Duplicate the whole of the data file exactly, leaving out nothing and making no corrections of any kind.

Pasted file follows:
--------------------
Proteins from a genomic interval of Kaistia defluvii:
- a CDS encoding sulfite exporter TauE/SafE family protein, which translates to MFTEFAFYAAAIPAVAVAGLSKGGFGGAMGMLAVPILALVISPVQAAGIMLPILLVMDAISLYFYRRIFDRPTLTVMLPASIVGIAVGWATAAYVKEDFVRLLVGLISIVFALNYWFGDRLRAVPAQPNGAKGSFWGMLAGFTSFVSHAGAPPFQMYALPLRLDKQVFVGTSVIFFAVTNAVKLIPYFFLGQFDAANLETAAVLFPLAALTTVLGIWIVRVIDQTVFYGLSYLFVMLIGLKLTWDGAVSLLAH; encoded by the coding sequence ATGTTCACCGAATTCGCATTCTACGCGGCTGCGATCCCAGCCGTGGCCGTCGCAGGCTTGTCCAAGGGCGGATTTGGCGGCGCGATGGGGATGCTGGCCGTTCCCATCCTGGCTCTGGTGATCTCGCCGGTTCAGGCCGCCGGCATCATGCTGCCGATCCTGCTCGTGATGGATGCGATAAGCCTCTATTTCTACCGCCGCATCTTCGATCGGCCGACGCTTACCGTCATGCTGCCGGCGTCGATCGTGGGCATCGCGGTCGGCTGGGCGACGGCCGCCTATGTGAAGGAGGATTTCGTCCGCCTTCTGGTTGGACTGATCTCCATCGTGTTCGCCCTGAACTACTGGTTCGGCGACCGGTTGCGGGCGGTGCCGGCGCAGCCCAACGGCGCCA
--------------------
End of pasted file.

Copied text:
Proteins from a genomic interval of Kaistia defluvii:
- a CDS encoding sulfite exporter TauE/SafE family protein, which translates to MFTEFAFYAAAIPAVAVAGLSKGGFGGAMGMLAVPILALVISPVQAAGIMLPILLVMDAISLYFYRRIFDRPTLTVMLPASIVGIAVGWATAAYVKEDFVRLLVGLISIVFALNYWFGDRLRAVPAQPNGAKGSFWGMLAGFTSFVSHAGAPPFQMYALPLRLDKQVFVGTSVIFFAVTNAVKLIPYFFLGQFDAANLETAAVLFPLAALTTVLGIWIVRVIDQTVFYGLSYLFVMLIGLKLTWDGAVSLLAH; encoded by the coding sequence ATGTTCACCGAATTCGCATTCTACGCGGCTGCGATCCCAGCCGTGGCCGTCGCAGGCTTGTCCAAGGGCGGATTTGGCGGCGCGATGGGGATGCTGGCCGTTCCCATCCTGGCTCTGGTGATCTCGCCGGTTCAGGCCGCCGGCATCATGCTGCCGATCCTGCTCGTGATGGATGCGATAAGCCTCTATTTCTACCGCCGCATCTTCGATCGGCCGACGCTTACCGTCATGCTGCCGGCGTCGATCGTGGGCATCGCGGTCGGCTGGGCGACGGCCGCCTATGTGAAGGAGGATTTCGTCCGCCTTCTGGTTGGACTGATCTCCATCGTGTTCGCCCTGAACTACTGGTTCGGCGACCGGTTGCGGGCGGTGCCGGCGCAGCCCAACGGCGCCA